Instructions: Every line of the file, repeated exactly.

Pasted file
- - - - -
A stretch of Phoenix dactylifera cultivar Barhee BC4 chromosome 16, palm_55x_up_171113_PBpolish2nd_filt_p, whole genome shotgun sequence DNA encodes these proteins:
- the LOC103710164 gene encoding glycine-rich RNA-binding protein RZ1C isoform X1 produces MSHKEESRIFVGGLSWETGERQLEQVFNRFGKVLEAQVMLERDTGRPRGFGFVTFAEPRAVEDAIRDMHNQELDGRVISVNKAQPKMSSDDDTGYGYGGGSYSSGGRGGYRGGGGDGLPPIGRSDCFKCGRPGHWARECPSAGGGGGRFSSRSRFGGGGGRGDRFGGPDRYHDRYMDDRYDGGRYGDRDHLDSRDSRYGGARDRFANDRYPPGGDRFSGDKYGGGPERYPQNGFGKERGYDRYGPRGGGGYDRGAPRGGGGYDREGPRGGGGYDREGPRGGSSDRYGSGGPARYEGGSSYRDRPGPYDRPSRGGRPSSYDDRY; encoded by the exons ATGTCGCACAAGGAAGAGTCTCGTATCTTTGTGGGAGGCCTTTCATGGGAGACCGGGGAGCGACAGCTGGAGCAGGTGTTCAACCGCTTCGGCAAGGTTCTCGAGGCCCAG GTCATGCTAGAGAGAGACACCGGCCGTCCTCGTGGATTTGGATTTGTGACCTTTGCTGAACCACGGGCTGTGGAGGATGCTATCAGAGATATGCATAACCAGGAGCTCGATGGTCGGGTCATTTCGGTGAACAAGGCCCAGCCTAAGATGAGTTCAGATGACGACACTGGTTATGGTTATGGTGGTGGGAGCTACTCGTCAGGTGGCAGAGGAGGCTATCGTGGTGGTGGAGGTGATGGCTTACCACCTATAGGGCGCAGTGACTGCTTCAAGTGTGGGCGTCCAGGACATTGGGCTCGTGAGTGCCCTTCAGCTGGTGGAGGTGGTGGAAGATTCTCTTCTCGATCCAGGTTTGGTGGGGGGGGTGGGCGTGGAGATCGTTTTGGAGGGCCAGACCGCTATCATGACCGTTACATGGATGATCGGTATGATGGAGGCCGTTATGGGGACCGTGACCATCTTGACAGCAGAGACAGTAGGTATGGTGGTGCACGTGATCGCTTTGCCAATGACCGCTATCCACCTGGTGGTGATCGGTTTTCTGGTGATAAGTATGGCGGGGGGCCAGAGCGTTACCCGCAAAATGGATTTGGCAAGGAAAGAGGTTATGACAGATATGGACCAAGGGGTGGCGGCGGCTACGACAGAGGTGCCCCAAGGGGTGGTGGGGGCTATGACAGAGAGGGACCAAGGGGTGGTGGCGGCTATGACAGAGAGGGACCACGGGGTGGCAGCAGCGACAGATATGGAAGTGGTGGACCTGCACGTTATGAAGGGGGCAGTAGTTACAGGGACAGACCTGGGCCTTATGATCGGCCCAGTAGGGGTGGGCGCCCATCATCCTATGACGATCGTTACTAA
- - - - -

A stretch of Phoenix dactylifera cultivar Barhee BC4 chromosome 16, palm_55x_up_171113_PBpolish2nd_filt_p, whole genome shotgun sequence DNA encodes these proteins:
- the LOC103710164 gene encoding glycine-rich RNA-binding protein RZ1C isoform X1 produces MSHKEESRIFVGGLSWETGERQLEQVFNRFGKVLEAQVMLERDTGRPRGFGFVTFAEPRAVEDAIRDMHNQELDGRVISVNKAQPKMSSDDDTGYGYGGGSYSSGGRGGYRGGGGDGLPPIGRSDCFKCGRPGHWARECPSAGGGGGRFSSRSRFGGGGGRGDRFGGPDRYHDRYMDDRYDGGRYGDRDHLDSRDSRYGGARDRFANDRYPPGGDRFSGDKYGGGPERYPQNGFGKERGYDRYGPRGGGGYDRGAPRGGGGYDREGPRGGGGYDREGPRGGSSDRYGSGGPARYEGGSSYRDRPGPYDRPSRGGRPSSYDDRY; encoded by the exons ATGTCGCACAAGGAAGAGTCTCGTATCTTTGTGGGAGGCCTTTCATGGGAGACCGGGGAGCGACAGCTGGAGCAGGTGTTCAACCGCTTCGGCAAGGTTCTCGAGGCCCAG GTCATGCTAGAGAGAGACACCGGCCGTCCTCGTGGATTTGGATTTGTGACCTTTGCTGAACCACGGGCTGTGGAGGATGCTATCAGAGATATGCATAACCAGGAGCTCGATGGTCGGGTCATTTCGGTGAACAAGGCCCAGCCTAAGATGAGTTCAGATGACGACACTGGTTATGGTTATGGTGGTGGGAGCTACTCGTCAGGTGGCAGAGGAGGCTATCGTGGTGGTGGAGGTGATGGCTTACCACCTATAGGGCGCAGTGACTGCTTCAAGTGTGGGCGTCCAGGACATTGGGCTCGTGAGTGCCCTTCAGCTGGTGGAGGTGGTGGAAGATTCTCTTCTCGATCCAGGTTTGGTGGGGGGGGTGGGCGTGGAGATCGTTTTGGAGGGCCAGACCGCTATCATGACCGTTACATGGATGATCGGTATGATGGAGGCCGTTATGGGGACCGTGACCATCTTGACAGCAGAGACAGTAGGTATGGTGGTGCACGTGATCGCTTTGCCAATGACCGCTATCCACCTGGTGGTGATCGGTTTTCTGGTGATAAGTATGGCGGGGGGCCAGAGCGTTACCCGCAAAATGGATTTGGCAAGGAAAGAGGTTATGACAGATATGGACCAAGGGGTGGCGGCGGCTACGACAGAGGTGCCCCAAGGGGTGGTGGGGGCTATGACAGAGAGGGACCAAGGGGTGGTGGCGGCTATGACAGAGAGGGACCACGGGGTGGCAGCAGCGACAGATATGGAAGTGGTGGACCTGCACGTTATGAAGGGGGCAGTAGTTACAGGGACAGACCTGGGCCTTATGATCGGCCCAGTAGGGGTGGGCGCCCATCATCCTATGACGATCGTTACTAA